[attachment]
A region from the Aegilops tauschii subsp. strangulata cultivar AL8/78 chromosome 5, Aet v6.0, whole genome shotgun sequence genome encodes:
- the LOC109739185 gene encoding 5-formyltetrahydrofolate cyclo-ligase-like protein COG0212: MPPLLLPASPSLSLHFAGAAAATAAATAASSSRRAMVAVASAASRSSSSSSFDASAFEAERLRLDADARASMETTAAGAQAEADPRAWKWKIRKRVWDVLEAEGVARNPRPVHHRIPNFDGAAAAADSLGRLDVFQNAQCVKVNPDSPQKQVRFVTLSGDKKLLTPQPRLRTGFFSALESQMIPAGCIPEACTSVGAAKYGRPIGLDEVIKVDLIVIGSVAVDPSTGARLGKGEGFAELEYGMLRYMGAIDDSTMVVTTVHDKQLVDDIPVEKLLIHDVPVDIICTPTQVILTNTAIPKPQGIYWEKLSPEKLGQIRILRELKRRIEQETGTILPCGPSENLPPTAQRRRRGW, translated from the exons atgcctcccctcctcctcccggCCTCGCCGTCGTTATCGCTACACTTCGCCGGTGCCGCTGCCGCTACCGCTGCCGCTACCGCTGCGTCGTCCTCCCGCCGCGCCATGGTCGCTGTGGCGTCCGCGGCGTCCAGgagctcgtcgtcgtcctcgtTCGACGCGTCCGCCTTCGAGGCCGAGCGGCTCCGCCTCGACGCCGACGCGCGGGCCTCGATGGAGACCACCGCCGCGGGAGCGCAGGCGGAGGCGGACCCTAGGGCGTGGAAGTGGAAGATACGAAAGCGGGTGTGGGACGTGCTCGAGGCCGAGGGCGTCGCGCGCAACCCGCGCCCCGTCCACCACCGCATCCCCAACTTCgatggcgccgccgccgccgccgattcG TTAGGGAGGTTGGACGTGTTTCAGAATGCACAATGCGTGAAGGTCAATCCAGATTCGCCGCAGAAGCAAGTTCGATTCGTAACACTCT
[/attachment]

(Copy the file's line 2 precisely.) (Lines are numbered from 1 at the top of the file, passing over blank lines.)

- the LOC109739185 gene encoding 5-formyltetrahydrofolate cyclo-ligase-like protein COG0212: MPPLLLPASPSLSLHFAGAAAATAAATAASSSRRAMVAVASAASRSSSSSSFDASAFEAERLRLDADARASMETTAAGAQAEADPRAWKWKIRKRVWDVLEAEGVARNPRPVHHRIPNFDGAAAAADSLGRLDVFQNAQCVKVNPDSPQKQVRFVTLSGDKKLLTPQPRLRTGFFSALESQMIPAGCIPEACTSVGAAKYGRPIGLDEVIKVDLIVIGSVAVDPSTGARLGKGEGFAELEYGMLRYMGAIDDSTMVVTTVHDKQLVDDIPVEKLLIHDVPVDIICTPTQVILTNTAIPKPQGIYWEKLSPEKLGQIRILRELKRRIEQETGTILPCGPSENLPPTAQRRRRGW, translated from the exons atgcctcccctcctcctcccggCCTCGCCGTCGTTATCGCTACACTTCGCCGGTGCCGCTGCCGCTACCGCTGCCGCTACCGCTGCGTCGTCCTCCCGCCGCGCCATGGTCGCTGTGGCGTCCGCGGCGTCCAGgagctcgtcgtcgtcctcgtTCGACGCGTCCGCCTTCGAGGCCGAGCGGCTCCGCCTCGACGCCGACGCGCGGGCCTCGATGGAGACCACCGCCGCGGGAGCGCAGGCGGAGGCGGACCCTAGGGCGTGGAAGTGGAAGATACGAAAGCGGGTGTGGGACGTGCTCGAGGCCGAGGGCGTCGCGCGCAACCCGCGCCCCGTCCACCACCGCATCCCCAACTTCgatggcgccgccgccgccgccgattcG TTAGGGAGGTTGGACGTGTTTCAGAATGCACAATGCGTGAAGGTCAATCCAGATTCGCCGCAGAAGCAAGTTCGATTCGTAACACTCT